Iran, however, has denied any involvement. While it has historically supported the Houthi movement, because they share aligned interests, experts say Iran's current level of operative involvement with the Houthis is limited or non-existent. So the U.S. is now raising the prospect of war over low-level attacks on non-American assets that Iran doesn't even appear to have been behind.

To put things in perspective, the Houthis and the Yemeni people are being bombarded daily by Saudi bombing campaigns, with supplies and operational help that have been provided by the U.S. Thousands of civilians have been killed and yet the attention of the U.S. is focused on the damage to the tankers.

Trump stated in response to a question about the incident, "It's going to be a bad problem for Iran if something happens." Whether this is a legitimate threat or just more of the kind of sound and fury we have become used to from Trump – potentially an attempt to ratchet up pressure on Iran – it remains dangerous. Even if he "does not seek a war" (Secretary of State Pompeo's words), this kind of bluster does increase the likelihood of miscalculations.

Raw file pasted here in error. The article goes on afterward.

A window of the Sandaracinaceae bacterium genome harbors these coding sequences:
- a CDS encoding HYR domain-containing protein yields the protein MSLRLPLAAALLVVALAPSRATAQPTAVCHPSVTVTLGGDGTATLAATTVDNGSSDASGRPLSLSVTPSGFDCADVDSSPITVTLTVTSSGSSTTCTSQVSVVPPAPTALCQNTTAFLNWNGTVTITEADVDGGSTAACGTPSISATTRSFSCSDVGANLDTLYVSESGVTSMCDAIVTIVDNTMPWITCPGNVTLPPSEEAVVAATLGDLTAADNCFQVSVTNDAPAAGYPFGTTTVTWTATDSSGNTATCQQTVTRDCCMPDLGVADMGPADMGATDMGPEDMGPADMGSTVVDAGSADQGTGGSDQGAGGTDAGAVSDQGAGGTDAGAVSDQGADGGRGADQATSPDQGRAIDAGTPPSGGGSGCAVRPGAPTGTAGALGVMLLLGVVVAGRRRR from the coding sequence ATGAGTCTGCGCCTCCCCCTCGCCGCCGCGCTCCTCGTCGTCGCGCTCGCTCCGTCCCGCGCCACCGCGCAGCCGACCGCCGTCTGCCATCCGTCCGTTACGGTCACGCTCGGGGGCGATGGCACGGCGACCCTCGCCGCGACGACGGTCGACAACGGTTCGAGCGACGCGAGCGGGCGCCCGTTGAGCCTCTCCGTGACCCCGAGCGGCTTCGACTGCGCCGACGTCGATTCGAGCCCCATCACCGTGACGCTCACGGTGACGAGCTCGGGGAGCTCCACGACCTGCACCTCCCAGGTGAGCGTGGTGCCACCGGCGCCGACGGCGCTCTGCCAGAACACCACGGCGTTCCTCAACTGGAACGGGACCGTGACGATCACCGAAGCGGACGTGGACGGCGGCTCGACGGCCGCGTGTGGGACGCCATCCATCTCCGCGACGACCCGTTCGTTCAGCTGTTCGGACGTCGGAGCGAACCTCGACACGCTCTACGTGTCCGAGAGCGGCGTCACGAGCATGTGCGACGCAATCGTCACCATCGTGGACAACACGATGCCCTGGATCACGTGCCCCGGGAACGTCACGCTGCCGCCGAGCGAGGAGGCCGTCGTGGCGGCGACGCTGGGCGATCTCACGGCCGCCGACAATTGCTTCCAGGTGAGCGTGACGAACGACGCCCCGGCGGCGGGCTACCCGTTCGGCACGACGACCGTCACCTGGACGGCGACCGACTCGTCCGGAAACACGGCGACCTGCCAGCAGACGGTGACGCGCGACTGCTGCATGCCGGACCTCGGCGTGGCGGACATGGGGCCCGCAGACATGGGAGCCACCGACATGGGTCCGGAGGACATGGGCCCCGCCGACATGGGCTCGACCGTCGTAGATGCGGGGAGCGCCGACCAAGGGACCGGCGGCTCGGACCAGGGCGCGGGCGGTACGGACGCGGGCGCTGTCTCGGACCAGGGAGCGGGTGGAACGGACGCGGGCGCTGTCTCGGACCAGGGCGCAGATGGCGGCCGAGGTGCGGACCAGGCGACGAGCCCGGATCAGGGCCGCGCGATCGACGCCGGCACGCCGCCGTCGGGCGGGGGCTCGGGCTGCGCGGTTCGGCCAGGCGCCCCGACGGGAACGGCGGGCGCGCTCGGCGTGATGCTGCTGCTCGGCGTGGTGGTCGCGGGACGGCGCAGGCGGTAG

The idea that the U.S. could somehow get a "better" deal than the one the six countries (the U.S., the U.K., Russia, China, France and Germany) and the European Union negotiated while united in purpose over years is far-fetched. In his May 2018 speech "A New Iran Strategy," Pompeo called Iran to end many of its national defense strategies unrelated to nuclear activity. Iran's continued testing of its ballistic missiles (which are only tangentially related to nuclear activity as missiles can be used for conventional warfare too) and its backing of militant groups like Hezbollah must be stopped, he said. The U.S., Saudi Arabia, and other countries with perceived interests in the region have all supported militant groups in the Syrian Civil War. In short, Pompeo is demanding Iran cease the foreign policy activities that its adversaries continue to engage in. It's clearly a demand Iran would never agree to and one that does nothing to advance the anti-nuclear proliferation agenda.